by S KAMAT
AS part of the Goa lament's series, the response to the state film festival and the 'state' of Konkani films in general was expanded upon with great emphasis, vigour and tears. But what was touched upon was not whether things were done right for the film festival and for the promotion of Konkani films in general.
Where was the promotion in the media for the film festival? But for an advertisement and a few press releases much before the event, no buzz was created for the event and it was but natural that it would flop.
Film festivals of this kind are promoted firstly through the film clubs in the city or state, and thereafter, through the colleges and university to make our youth aware by simple posters telling them of the kind of films being shown and emphasising that the screening of all films would be free. The distribution of passes at the various colleges could also be another measure to encourage people to visit the film festival.
Further through the media -- be it print or TV -- there needs to be a build-up for the film festival. Print media should have over the week leading up to the festival carried a synopsis of the films, the director and the principal actors, so that people are made aware of the films to be screened. Similarly, a small promo of the festival and the films should have been prepared and shown on television so that more people are exposed to the fact that there is a film festival to be held in the state.
In contrast, the approach was clearly very governmental and the thinking seemed to be along the lines of â€“ â€˜We are holding a festival. Let people come if they want. Moreover, we will be screening Konkani films and the local people should surely come for it. The Goa state film festival is a small festival and we having managed the IFFI, this is small stuff for us.
These are not the correct attitudes since today even for small functions you need to promote them to get sizeable participation from the public. And when the festival flopped, it was easier to blame the public since it is an unnamed or unidentified entity and cannot talk back directly.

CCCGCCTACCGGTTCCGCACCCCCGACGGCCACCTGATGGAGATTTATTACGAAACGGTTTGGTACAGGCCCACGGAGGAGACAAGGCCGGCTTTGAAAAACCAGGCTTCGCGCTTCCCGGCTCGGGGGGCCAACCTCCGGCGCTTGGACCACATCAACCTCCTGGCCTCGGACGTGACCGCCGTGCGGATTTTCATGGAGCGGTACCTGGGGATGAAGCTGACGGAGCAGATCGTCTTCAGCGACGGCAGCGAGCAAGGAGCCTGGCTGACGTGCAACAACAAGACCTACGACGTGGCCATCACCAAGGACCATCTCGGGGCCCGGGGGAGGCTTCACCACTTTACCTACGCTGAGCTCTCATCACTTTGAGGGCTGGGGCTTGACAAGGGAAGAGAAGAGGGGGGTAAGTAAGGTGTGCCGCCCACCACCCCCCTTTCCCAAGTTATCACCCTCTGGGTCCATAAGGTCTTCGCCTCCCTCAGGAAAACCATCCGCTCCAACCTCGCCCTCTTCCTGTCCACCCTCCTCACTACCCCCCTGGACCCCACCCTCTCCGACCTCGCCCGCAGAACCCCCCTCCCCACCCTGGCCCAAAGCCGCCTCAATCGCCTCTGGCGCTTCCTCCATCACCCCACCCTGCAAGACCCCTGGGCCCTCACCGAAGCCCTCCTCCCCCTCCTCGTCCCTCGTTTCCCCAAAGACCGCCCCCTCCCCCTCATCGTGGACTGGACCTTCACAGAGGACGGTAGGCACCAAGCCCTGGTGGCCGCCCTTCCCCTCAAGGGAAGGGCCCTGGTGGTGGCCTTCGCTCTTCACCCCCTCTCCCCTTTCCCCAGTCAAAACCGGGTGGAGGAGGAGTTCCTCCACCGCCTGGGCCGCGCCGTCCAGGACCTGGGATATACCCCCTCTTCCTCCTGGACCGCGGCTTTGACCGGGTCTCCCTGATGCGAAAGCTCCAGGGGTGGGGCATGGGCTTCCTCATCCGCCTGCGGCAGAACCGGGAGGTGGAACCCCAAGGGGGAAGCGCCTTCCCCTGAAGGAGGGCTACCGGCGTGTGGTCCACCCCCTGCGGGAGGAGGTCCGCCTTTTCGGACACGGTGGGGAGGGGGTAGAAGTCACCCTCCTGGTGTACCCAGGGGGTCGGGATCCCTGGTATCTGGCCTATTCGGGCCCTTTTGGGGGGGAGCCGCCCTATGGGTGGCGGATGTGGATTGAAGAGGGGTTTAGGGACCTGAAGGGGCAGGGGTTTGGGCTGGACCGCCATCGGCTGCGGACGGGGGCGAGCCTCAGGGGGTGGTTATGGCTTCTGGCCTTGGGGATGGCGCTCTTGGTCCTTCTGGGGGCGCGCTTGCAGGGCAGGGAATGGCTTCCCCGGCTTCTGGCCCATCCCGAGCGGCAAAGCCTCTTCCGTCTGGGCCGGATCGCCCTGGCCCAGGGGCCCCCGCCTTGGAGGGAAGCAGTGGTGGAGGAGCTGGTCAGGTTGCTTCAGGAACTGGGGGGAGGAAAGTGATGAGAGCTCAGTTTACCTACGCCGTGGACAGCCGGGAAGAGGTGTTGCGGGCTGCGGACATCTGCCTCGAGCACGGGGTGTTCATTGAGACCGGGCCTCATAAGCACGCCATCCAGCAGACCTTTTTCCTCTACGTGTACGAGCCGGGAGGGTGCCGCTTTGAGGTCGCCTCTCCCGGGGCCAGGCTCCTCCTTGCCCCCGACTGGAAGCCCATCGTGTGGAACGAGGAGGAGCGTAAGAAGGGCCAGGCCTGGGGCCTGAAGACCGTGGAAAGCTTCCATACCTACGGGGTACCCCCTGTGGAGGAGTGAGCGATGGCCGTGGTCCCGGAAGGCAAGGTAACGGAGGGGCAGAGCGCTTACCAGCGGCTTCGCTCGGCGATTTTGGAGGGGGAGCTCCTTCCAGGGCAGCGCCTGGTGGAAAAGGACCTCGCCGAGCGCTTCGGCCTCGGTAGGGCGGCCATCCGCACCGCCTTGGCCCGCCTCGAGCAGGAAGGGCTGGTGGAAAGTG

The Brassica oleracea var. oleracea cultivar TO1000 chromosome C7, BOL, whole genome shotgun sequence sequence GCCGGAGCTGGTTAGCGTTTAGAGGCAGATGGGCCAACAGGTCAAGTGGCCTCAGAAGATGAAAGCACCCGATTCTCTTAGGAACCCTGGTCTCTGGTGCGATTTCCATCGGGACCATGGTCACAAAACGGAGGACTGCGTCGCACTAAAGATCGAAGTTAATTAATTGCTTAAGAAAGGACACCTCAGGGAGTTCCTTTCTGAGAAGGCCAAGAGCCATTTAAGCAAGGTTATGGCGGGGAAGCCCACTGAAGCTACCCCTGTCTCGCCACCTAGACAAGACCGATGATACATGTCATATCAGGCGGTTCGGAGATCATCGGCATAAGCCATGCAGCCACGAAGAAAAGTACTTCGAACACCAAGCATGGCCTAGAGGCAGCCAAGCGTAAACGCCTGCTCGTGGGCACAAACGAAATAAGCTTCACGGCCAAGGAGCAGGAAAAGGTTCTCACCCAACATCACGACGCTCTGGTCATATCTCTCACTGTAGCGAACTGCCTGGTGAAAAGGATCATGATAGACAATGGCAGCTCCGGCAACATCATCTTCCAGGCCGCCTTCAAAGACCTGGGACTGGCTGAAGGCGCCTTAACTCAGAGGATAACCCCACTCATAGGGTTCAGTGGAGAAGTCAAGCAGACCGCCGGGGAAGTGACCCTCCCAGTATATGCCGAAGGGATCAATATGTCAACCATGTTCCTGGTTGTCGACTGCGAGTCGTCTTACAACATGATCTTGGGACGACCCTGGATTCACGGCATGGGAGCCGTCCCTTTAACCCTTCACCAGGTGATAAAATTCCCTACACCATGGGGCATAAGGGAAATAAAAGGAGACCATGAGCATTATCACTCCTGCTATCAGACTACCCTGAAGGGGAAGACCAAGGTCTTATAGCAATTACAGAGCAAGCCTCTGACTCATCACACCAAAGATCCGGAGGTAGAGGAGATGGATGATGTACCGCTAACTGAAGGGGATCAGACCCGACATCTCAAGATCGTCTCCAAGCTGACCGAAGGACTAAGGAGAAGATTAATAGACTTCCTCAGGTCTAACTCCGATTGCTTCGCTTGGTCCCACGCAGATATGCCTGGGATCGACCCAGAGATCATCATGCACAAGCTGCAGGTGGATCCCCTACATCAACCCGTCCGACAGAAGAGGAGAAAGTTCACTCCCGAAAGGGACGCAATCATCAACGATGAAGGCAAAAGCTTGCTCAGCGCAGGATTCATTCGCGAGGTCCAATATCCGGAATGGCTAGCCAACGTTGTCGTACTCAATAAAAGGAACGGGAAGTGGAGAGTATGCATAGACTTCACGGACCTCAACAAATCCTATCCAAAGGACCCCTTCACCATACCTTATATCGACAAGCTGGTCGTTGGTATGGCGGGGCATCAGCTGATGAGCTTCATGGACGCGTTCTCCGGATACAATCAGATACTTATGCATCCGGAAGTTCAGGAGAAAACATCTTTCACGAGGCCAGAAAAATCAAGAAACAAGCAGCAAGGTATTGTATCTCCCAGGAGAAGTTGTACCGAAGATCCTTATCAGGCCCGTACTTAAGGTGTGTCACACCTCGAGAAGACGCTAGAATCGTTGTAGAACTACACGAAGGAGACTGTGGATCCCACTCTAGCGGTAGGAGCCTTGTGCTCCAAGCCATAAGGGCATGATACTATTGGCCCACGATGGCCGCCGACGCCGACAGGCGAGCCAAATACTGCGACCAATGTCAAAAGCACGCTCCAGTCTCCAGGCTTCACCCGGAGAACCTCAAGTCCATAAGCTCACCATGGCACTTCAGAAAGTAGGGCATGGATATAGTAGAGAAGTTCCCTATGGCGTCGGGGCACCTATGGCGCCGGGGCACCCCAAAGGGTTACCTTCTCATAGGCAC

The question is -- Did the organisers look inward and see where they themselves failed? If not, why? Because they think they know everything and they are always right? For them, all successes are theirs and for all failures they look for a scapegoat. This kind of attitude does not help in promoting art events like cinema etc. There needs to be more knowledge, more involvement, and more commitment on the part of the organisers.
As regards Konkani films and the poor audience turnout they face whether at festivals or at the theaters, the problem to be attacked is two-fold. First, there should be a government fiat that Konkani films should be compulsorily shown in the state's theaters and at concessional exhibitor's rates and further time slots for this should be set. This ensures that the films will be shown.
The second is that Konkani film producers/directors should realise that as far as the audiences are concerned, there are no free lunches. Meaning that they need to compete with other films that are popular, both Indian and foreign, and which attract audiences. If they are competent with their art and make good films, then people will surely come to watch them. The government as it is has programs for financial assistance for filmmakers and when coupled with mandatory screenings, good Konkani films will come up in due course.
In conclusion, I would like to say that if the entertainment society of Goa is unable to organise a small-scale state-level film festival, then when the IFFI is dumped into their lap fully, I could just imagine how big of a mess they will make.